Body Composition Screening and Body Mass Index
Excess fat (not excess weight) is linked with many physical and emotional problems, such as high
blood pressure, heart disease, diabetes, and mental health issues. Body fat can best be measured
by using skin-fold measurement (+/-3% error rate) or by a test called dual energy x-ray
absorptiometry (DXA). Other body fat tests can be affected by many factors and are more prone
to error, so may not give true results.
Another way to assess health is to use body mass index (BMI) and waist circumference.
BMI does not cost much and is easy to do, thus is a useful way to check for weight ranges that
may lead to health problems. BMI does not measure body fat directly, but research has shown that
BMI correlates to direct measures of body fat, such as under-water weighing and DXA.
Adult BMI Chart
Underweight BMI less than 18.5
Healthy Weight BMI greater than 18.5 – 24.9
Overweight BMI 25 – 29.9
Obese BMI 30 – 40
Morbidly Obese BMI greater than 40
Waist circumference is an indicator of your belly fat (or visceral fat), which is related to your risk
for developing heart disease, high blood pressure, and diabetes. Risk increases with a waist
circumference of 40 inches (or greater) in men and 35 inches (or greater) in women.
BMI for Children and Teens
The Centers for Disease Control and Prevention (CDC) and the American Academy of Pediatrics
(AAP) recommend the use of BMI to screen for overweight and obesity in children starting at 2
years old. After BMI is calculated for children and teens, the BMI number is plotted on the CDC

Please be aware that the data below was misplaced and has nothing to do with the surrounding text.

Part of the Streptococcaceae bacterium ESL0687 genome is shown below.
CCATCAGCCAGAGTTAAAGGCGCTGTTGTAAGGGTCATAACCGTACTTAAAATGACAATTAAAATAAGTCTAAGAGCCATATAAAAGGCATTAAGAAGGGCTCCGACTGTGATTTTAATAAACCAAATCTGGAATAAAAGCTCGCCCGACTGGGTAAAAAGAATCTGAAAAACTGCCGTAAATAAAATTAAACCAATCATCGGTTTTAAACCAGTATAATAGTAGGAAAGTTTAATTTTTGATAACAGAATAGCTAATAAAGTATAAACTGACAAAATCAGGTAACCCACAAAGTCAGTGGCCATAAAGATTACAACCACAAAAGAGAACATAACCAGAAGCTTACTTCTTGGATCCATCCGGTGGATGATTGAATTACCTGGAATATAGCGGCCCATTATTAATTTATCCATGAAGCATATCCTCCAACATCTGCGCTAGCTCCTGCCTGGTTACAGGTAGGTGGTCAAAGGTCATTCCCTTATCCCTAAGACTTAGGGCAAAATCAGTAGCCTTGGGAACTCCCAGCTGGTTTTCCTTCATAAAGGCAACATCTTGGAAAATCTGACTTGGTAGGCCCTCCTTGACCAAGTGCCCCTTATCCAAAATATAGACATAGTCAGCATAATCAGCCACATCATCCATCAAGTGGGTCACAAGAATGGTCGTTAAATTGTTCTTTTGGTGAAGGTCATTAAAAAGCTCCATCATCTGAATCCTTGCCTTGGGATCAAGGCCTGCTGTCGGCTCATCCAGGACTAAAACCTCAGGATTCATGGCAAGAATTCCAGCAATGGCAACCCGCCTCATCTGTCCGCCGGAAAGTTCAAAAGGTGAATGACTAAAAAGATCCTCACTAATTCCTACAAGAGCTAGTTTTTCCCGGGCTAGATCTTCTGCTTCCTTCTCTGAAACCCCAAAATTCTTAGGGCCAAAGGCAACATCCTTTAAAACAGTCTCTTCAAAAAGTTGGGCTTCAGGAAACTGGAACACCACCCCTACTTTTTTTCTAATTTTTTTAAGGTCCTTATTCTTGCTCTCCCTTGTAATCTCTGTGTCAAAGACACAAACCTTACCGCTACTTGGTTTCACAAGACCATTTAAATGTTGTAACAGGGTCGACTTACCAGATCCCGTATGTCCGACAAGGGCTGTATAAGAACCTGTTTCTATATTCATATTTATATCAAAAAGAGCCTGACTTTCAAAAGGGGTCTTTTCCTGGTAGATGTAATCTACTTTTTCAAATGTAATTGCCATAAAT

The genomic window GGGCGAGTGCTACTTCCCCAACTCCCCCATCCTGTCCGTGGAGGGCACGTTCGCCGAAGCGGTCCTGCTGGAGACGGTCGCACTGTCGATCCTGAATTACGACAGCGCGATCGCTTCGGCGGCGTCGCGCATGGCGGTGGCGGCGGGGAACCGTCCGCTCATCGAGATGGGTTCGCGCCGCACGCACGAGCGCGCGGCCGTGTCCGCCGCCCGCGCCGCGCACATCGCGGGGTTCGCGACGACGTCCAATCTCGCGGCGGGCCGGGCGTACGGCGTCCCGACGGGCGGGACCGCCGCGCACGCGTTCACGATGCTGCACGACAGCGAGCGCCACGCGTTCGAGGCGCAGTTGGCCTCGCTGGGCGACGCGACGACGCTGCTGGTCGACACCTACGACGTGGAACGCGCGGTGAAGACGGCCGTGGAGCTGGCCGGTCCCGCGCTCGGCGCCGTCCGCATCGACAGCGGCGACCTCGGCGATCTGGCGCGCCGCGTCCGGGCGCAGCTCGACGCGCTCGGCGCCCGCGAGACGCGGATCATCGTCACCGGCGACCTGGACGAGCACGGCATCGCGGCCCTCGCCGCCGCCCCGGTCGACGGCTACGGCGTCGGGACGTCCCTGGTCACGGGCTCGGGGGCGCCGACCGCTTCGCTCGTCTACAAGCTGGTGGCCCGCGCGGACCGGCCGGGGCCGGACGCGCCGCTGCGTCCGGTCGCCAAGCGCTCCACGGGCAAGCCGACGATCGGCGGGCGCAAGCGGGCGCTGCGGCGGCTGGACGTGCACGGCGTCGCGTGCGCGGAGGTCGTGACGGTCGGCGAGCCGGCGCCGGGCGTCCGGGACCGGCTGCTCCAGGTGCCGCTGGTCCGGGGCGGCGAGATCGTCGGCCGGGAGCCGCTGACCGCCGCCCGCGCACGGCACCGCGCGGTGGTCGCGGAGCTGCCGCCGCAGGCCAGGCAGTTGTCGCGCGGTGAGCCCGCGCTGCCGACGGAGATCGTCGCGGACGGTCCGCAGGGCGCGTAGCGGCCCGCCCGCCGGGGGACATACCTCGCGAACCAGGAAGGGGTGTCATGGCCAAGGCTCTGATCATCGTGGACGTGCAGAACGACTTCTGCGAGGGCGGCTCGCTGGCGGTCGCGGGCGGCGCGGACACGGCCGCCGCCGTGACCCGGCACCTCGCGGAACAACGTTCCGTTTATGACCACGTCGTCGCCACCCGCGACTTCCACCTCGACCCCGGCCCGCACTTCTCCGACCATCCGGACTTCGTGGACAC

BMI-for-age growth charts (for either girls or boys) to obtain a percentile ranking. This ranking
is the way most health care providers in the USA use to assess the size and growth patterns of
individual children. The percentile shows the relative position of the child's BMI number among
children of the same sex and age. The chart on page 2 shows the weight status categories used
with children and teens (underweight, healthy weight, overweight, and obese).
Underweight Less than the 5th percentile
Healthy Weight 5th percentile to less than the 85th percentile
Overweight 85th to less than the 95th percentile
Obese Equal to or greater than the 95th percentile
Current Weight __________
Estimated Height __________
Body Mass Index (BMI) __________ Waist Circumference __________
Nutrition goals to achieve a healthy weight:
Exercise goals to achieve a healthy weight:
BMI information and charts obtained from CDC Body Mass Index.
Many insurance providers will cover nutrition counseling for conditions resulting from or related
to obesity. Contact your insurance company to learn whether they will pay for all or some of the
What is the most important thing you learned from this handout?
What changes will you make in your diet/lifestyle, based on what you learned today?
If you are a UW Health patient and have more questions please contact UW Health at one of the
phone numbers listed below. You can also visit our website at www.uwhealth.org/nutrition.
Nutrition clinics for UW Health and American Family Children’s Hospital (AFCH) can be
reached at (608) 890-5500.
Your health care team may have given you this information as part of your care. If so, please use it and call if you
have any questions. If this information was not given to you as part of your care, please check with your doctor. This
is not medical advice. This is not to be used for diagnosis or treatment of any medical condition. Because each
person’s health needs are different, you should talk with your doctor or others on your health care team when using
this information. If you have an emergency, please call 911. Copyright © 2/2017 University of Wisconsin Hospitals
and Clinics Authority. All rights reserved. Produced by the Clinical Nutrition Services Department and the Department
of Nursing. HF#358